Hugh Welchman is a man on the go. As a co-director of the upcoming film Loving Vincent, he oversees a production crew of more than 100 in offices spread across in Europe. Train rides and plane flights are his norm.

For a while, his work while traveling was limited to writing emails, but these days, Welchman is going over his film and editing the surround sound all while bustling across the old continent. He does it using his Avegant Glyph, a portable and private theater-like display for video viewing.

"It's good for doing creative reviews when you're on the move, which a lot of people in the film industry have to do," said Welchman, whose movie will be the first fully-painted animated film. "Especially in animation, where you're often splitting your work between different studios."

The Glyph is a headset that uses a low-power LED and a combination of tiny mirrors to rapidly reflect lights of various colors into your retina, giving you an extremely high-resolution image with no pixelation. The Glyph can connect with devices, such as smartphones and laptops, via an HDMI cable. Wearing the Glyph is a little like wearing headphones but tilting the headband forward in front of your eyes, Geordi LaForge-style.

"Think of it as Bose headphones for your eyes," said Edward Tang, founder and chief strategy officer of Avegant.

Since it began shipping to consumers in January, the Glyph has caught on with a niche groups of customers, most notably among high-speed drone racers who use the device to pilot their flying gizmos. But the device is also popular among users who play mobile video games and like to watch movies while on the go. With its adoption by the Loving Vincent crew, the gadget is now also being used to create movies.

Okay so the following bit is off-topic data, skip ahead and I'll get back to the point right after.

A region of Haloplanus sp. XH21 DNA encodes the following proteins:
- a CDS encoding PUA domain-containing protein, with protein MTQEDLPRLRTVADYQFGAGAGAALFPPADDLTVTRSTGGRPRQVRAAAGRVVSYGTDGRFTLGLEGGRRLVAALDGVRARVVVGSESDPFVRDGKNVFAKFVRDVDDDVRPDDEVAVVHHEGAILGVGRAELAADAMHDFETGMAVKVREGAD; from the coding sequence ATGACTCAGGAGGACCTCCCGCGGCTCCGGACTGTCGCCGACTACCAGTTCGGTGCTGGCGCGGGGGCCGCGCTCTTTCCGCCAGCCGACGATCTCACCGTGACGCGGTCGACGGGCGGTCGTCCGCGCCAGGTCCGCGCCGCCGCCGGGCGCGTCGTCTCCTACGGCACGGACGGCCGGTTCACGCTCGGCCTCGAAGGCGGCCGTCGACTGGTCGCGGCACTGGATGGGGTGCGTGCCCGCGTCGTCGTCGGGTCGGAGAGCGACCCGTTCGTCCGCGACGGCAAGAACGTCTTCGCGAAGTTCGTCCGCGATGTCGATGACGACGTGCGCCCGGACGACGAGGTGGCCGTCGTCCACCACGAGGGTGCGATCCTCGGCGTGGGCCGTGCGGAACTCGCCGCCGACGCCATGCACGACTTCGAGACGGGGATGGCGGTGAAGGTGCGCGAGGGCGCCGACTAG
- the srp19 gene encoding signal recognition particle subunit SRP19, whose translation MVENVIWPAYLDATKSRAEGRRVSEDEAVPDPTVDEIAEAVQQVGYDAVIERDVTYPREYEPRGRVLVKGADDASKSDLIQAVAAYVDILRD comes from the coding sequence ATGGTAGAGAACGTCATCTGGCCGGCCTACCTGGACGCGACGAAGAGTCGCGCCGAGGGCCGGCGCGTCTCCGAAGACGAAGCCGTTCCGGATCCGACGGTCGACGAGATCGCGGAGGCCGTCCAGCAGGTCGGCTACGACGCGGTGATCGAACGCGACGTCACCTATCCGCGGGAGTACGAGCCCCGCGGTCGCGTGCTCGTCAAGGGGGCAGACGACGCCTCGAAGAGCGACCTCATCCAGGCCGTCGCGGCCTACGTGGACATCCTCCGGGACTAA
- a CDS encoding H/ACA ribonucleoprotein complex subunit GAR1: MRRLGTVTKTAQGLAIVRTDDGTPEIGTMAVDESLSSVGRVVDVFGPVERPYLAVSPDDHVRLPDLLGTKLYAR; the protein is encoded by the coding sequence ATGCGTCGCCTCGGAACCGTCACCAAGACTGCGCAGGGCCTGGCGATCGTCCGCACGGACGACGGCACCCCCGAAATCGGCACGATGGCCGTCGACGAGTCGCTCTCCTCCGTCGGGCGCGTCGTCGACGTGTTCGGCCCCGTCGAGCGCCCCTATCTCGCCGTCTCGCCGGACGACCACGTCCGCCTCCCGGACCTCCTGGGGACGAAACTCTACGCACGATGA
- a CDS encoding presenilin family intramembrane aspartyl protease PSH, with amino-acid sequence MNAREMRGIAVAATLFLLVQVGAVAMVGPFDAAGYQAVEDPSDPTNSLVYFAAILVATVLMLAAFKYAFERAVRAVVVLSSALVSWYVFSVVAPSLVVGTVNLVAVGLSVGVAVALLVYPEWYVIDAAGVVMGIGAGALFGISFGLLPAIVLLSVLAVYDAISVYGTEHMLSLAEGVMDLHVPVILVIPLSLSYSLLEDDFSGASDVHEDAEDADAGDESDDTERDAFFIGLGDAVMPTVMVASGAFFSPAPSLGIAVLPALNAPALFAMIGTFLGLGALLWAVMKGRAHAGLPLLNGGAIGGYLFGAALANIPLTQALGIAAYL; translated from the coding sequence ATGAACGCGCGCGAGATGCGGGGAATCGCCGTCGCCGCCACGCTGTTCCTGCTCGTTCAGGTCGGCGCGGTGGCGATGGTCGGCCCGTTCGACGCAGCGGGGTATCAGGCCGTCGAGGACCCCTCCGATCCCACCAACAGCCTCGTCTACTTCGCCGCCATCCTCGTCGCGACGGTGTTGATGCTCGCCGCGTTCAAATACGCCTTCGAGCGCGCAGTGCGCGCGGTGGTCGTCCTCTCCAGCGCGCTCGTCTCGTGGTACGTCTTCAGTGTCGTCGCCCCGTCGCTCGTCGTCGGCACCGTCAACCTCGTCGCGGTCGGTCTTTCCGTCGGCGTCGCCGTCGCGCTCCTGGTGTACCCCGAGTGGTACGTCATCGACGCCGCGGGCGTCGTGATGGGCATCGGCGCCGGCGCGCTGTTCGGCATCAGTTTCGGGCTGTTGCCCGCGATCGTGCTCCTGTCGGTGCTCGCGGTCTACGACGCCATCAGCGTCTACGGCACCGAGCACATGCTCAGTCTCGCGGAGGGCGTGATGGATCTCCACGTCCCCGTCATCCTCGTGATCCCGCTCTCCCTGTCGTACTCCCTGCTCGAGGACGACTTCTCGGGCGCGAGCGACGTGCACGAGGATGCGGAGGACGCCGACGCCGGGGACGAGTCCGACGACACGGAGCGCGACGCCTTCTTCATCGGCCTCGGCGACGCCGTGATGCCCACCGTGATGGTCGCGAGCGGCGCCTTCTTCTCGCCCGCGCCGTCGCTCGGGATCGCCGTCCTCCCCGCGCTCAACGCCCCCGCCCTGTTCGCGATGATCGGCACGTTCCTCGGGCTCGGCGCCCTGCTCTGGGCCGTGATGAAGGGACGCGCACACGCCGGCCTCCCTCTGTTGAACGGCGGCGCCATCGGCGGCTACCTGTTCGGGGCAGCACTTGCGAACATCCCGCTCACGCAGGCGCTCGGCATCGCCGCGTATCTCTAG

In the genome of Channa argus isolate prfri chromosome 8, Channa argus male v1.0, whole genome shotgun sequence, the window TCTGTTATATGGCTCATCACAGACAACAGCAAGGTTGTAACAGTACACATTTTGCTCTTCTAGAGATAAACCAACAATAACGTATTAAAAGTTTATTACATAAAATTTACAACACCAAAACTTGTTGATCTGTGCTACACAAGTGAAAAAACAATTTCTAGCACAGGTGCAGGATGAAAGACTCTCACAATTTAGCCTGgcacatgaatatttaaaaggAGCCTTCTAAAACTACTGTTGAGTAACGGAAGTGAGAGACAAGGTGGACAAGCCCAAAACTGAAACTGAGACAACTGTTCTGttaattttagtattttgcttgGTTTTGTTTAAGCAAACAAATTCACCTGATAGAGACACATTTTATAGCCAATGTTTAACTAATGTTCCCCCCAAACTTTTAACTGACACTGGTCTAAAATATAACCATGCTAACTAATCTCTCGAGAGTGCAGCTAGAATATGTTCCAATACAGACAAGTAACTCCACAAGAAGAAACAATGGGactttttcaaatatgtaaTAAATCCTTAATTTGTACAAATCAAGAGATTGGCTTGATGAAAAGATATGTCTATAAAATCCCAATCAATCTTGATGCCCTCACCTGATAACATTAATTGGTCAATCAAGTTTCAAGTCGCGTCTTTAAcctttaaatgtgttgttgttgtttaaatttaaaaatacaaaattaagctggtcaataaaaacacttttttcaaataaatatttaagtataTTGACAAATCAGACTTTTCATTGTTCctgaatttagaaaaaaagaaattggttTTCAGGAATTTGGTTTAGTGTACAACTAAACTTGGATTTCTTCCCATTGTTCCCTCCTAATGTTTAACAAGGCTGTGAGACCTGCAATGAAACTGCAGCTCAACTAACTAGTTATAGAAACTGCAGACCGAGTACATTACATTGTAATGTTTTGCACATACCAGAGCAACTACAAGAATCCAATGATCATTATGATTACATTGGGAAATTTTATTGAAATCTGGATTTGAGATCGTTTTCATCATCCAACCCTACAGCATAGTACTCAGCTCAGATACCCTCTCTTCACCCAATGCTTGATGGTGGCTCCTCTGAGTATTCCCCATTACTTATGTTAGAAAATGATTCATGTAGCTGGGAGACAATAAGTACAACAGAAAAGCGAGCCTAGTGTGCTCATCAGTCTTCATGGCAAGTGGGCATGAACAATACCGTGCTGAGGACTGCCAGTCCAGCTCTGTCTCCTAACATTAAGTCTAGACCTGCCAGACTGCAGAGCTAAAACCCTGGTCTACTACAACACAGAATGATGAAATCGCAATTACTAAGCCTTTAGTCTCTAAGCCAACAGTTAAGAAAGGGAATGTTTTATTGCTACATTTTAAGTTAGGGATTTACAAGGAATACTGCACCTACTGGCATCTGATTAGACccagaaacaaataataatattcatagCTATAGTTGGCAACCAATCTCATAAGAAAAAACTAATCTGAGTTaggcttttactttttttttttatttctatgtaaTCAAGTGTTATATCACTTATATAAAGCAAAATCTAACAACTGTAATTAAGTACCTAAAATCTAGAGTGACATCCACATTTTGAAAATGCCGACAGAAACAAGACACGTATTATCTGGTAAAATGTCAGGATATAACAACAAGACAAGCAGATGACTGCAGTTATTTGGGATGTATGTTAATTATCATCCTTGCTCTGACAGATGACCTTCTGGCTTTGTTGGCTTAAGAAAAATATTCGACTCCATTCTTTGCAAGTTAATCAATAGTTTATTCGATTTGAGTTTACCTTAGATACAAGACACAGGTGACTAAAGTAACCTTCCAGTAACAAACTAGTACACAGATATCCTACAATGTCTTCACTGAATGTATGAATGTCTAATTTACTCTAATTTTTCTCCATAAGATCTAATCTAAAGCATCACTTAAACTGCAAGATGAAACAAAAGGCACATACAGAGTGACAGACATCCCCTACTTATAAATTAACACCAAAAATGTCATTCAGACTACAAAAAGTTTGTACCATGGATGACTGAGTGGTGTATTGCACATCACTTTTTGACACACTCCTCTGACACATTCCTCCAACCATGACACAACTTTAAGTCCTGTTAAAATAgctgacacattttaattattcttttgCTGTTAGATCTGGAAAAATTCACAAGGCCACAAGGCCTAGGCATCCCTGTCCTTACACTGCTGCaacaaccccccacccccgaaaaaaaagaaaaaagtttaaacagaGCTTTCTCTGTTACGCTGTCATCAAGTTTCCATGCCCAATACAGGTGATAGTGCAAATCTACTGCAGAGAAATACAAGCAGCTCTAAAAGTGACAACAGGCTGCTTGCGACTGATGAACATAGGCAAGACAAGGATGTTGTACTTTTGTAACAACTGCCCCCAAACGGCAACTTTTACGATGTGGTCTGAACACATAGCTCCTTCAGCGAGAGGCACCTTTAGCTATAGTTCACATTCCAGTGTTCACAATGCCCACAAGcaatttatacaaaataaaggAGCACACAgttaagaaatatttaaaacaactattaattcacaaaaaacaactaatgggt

Welchman and his co-director and wife Dorota Kobiela began using the Glyph in May after seeing a demo of the gadget at a conference. The two were impressed by the quality of the gadget's visuals and its portability. Welchman typically travels at least once a week between his production crew's various offices, which include a painting studio in Athens.

The device comes particularly in handy when Welchman is on his way to a studio in Warsaw, Poland, to meet up with his sound designer. "He always tends to send me stuff at 3 o'clock in the morning before I'm getting on a train at 5 o'clock in the morning to come and see him," Welchman said with a chuckle.

The partnership with "Loving Vincent" is particularly important for Glyph, a young San Francisco startup trying to break into the crowded hardware market.

Since its founding in 2012, the company has raised $35 million dollars. The company began making waves in 2014 after conducting a successful Kickstarter campaign, but with the release of the Glyph this year, Avegant's focus is now squarely on driving sales.

While filmmakers are not the largest consumer group by any means, they are a prestigious group whose influence often helps others decide the technology they want to add to their own repertoire of tools. In this case, Welchman exhibits the benefit of the Glyph for travelers, a segment that Avegant does target.

People "who spend a lot of time traveling, they want to have their movie, but they don't want to carry a tablet and balance it on a back seat tray table," said Richard Kerris, Avegant's chief marketing officer. "They just have their Glyphs, they put it on, and they've got a beautiful screen."

Avegant does not disclose unit sales or revenue, but the company did recently slash the price of the Glyph from $699 to $549. With hardware, a price cut is often a sign of lagging sales, but Avegant says the cuts are due to its "manufacturing team ... working hard to decrease costs while maintaining our high quality."

The company will have an opportunity for ramping up sales as holiday shopping gets going (Avegant said it will offer consumers an additional 20 percent discount from Friday through Monday).

As for Welchman, the filmmaker said he is simply excited to finish production by the end of November and prepare for his movie's release sometime next year. Welchman says he fully plans to use the Glyph for the next movie he makes, but in the meantime, he's just excited to try it out as a recreational gadget.

"I would like to explore it, you know?" Welchman said. "It's got more functionality than I've used so far."